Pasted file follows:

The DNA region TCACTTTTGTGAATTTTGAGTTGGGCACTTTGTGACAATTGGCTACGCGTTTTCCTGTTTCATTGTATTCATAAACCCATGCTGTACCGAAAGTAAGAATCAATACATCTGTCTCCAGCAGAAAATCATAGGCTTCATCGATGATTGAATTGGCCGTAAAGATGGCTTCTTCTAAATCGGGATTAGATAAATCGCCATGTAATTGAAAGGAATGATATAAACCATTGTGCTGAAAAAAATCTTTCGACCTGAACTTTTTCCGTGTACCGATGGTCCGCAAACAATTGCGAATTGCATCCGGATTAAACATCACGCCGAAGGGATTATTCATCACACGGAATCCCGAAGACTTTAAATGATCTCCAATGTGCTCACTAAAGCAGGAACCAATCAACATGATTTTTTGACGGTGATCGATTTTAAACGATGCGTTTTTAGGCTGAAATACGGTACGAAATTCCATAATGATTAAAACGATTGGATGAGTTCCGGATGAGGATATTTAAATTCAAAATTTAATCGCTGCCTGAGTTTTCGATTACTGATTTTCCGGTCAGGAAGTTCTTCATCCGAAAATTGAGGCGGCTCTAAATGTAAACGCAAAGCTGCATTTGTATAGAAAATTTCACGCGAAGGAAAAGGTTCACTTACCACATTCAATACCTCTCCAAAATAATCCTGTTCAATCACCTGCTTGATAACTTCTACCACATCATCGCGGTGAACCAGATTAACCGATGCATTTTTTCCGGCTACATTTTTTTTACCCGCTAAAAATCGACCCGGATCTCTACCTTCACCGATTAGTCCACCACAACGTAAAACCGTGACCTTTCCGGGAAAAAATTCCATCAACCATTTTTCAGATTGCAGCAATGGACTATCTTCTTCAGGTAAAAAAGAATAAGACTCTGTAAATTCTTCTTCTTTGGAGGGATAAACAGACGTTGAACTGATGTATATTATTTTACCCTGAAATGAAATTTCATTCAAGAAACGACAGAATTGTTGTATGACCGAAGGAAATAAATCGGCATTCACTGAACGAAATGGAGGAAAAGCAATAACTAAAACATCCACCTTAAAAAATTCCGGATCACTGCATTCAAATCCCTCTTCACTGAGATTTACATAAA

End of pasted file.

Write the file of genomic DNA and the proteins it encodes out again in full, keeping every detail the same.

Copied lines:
The DNA region TCACTTTTGTGAATTTTGAGTTGGGCACTTTGTGACAATTGGCTACGCGTTTTCCTGTTTCATTGTATTCATAAACCCATGCTGTACCGAAAGTAAGAATCAATACATCTGTCTCCAGCAGAAAATCATAGGCTTCATCGATGATTGAATTGGCCGTAAAGATGGCTTCTTCTAAATCGGGATTAGATAAATCGCCATGTAATTGAAAGGAATGATATAAACCATTGTGCTGAAAAAAATCTTTCGACCTGAACTTTTTCCGTGTACCGATGGTCCGCAAACAATTGCGAATTGCATCCGGATTAAACATCACGCCGAAGGGATTATTCATCACACGGAATCCCGAAGACTTTAAATGATCTCCAATGTGCTCACTAAAGCAGGAACCAATCAACATGATTTTTTGACGGTGATCGATTTTAAACGATGCGTTTTTAGGCTGAAATACGGTACGAAATTCCATAATGATTAAAACGATTGGATGAGTTCCGGATGAGGATATTTAAATTCAAAATTTAATCGCTGCCTGAGTTTTCGATTACTGATTTTCCGGTCAGGAAGTTCTTCATCCGAAAATTGAGGCGGCTCTAAATGTAAACGCAAAGCTGCATTTGTATAGAAAATTTCACGCGAAGGAAAAGGTTCACTTACCACATTCAATACCTCTCCAAAATAATCCTGTTCAATCACCTGCTTGATAACTTCTACCACATCATCGCGGTGAACCAGATTAACCGATGCATTTTTTCCGGCTACATTTTTTTTACCCGCTAAAAATCGACCCGGATCTCTACCTTCACCGATTAGTCCACCACAACGTAAAACCGTGACCTTTCCGGGAAAAAATTCCATCAACCATTTTTCAGATTGCAGCAATGGACTATCTTCTTCAGGTAAAAAAGAATAAGACTCTGTAAATTCTTCTTCTTTGGAGGGATAAACAGACGTTGAACTGATGTATATTATTTTACCCTGAAATGAAATTTCATTCAAGAAACGACAGAATTGTTGTATGACCGAAGGAAATAAATCGGCATTCACTGAACGAAATGGAGGAAAAGCAATAACTAAAACATCCACCTTAAAAAATTCCGGATCACTGCATTCAAATCCCTCTTCACTGAGATTTACATAAA